A Hamptons Sculptor’s Works Nod To Nature’s Forms

ART + CULTURE | BY | July 16, 2019
Rogan Gregory's influences are primarily naturally occurring, like formations in water or the way snow accumulates in a drift.
Rogan Gregory's influences are primarily naturally occurring, like formations in water or the way snow accumulates in a drift.
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ature is an age-old artistic muse, but sculptor Rogan Gregory isn’t so much inspired by bucolic hillsides and sweeping landscapes. He’s far more intrigued by the lines and proportions of ecological systems and evolutionary biology and how they shape our world. “So much of what I do and make is based on the random organization of nature and forms that don’t have the hand of man in them,” he says of his biomorphic sculptural works, which also include functional pieces (think gypsum ottomans and hand-carved stone table lamps).

Gregory’s name likely rings a bell for people in the fashion world. He moved to New York City with dreams of being an artist, but first he took a decade-long detour into fashion design– working with Bono and Ali Hewson’s sustainable label, Edun, which earned him the 2007 CFDA/Vogue Fashion Fund award.

Despite the accolades, Gregory’s heart wasn’t in it. “I never really fit into the fashion industry,” he says. “I didn’t understand the point of fashion shows, and I was never really part of the gang. I have always been a sculptor–I was already doing it with clothing, creating all these patinas and washing and treating clothing more sculpturally.”

Now that sculpture is his primary metier, Gregory is much happier squirreled away in his home studio in Amagansett, New York. “Working by myself in the middle of nowhere is much more my style,” he says. “My influences are much more naturally occurring–formations in water, the way a tree grows, or the way snow accumulates in a drift, or my kids’ drawings, which have a naivete and randomness I find inspiring.”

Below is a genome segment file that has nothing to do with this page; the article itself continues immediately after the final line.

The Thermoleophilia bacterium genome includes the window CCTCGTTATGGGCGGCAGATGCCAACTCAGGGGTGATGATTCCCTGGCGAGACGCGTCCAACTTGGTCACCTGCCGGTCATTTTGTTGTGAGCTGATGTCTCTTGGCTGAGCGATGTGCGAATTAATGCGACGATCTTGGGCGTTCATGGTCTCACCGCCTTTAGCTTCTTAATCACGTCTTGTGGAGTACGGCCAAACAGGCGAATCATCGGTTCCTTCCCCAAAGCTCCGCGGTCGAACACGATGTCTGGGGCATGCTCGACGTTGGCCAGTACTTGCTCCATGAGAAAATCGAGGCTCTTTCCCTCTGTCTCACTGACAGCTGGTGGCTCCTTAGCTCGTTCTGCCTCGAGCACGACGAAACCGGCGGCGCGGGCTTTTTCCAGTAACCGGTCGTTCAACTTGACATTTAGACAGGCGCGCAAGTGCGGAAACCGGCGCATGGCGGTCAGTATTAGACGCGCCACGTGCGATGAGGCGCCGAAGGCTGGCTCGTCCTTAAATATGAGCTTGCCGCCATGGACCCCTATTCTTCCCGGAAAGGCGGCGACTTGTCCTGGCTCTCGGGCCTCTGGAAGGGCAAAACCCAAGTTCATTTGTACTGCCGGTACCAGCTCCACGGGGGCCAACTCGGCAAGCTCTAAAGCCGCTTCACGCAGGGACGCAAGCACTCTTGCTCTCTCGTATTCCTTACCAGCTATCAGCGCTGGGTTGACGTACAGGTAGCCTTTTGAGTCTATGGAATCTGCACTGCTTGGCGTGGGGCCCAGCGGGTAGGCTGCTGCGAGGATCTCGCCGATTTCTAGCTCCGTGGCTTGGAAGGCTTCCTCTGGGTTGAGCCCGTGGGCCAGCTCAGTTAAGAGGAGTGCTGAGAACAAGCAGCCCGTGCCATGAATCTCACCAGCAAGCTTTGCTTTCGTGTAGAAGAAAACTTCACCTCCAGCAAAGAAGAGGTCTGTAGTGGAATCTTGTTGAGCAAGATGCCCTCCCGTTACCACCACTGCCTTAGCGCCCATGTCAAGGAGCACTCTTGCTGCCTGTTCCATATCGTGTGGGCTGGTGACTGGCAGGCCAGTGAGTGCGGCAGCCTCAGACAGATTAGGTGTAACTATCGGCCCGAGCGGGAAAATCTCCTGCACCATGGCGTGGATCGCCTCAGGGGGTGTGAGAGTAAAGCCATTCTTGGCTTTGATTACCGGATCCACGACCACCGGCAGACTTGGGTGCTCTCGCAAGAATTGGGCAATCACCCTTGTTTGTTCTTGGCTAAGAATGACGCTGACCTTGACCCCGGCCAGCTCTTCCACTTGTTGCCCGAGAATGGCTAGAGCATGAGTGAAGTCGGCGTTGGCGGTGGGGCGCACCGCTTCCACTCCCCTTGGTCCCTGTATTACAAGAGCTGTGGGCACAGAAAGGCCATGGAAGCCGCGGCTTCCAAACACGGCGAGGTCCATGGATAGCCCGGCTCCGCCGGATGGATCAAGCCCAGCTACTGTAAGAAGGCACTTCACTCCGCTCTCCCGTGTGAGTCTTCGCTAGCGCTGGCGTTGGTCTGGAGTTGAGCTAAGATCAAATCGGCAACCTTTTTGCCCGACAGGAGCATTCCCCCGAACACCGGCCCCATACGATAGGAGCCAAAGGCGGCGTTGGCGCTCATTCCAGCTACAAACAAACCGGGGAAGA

Gregory taps a variety of materials for his works including wood, bronze, concrete, marble, sand, alabaster, granite and semi-precious stones. “They’re the most basic materials–ones that we’ve been using as human beings since people were making things–just reorganized in a way that makes them more sculpturally relevant now,” he says. “I’m always interested in new materials and new construction and the way to take something that’s conventional and rethink it and rework it.” His manipulations of these materials range from using a chainsaw to his bare hands, which he compares to the process of a ceramist, even though he doesn’t work with clay. “When you’re using materials such as plaster and concrete, you want to get the form while it’s in its liquid, movable, malleable state,” he explains.

While Gregory guides these materials, he also believes in letting nature take its course (no pun intended). “Ideally, I’ll draw something, but then I let the materials dictate the flow,” he says. “I don’t end up with what I started off with, because when something goes from two dimensions to three, there are a lot of other factors at play. I wouldn’t say I’m precise. I’m not a woodworker. I’m definitely an artist.”

PHOTOS: BRYAN DERBALLA

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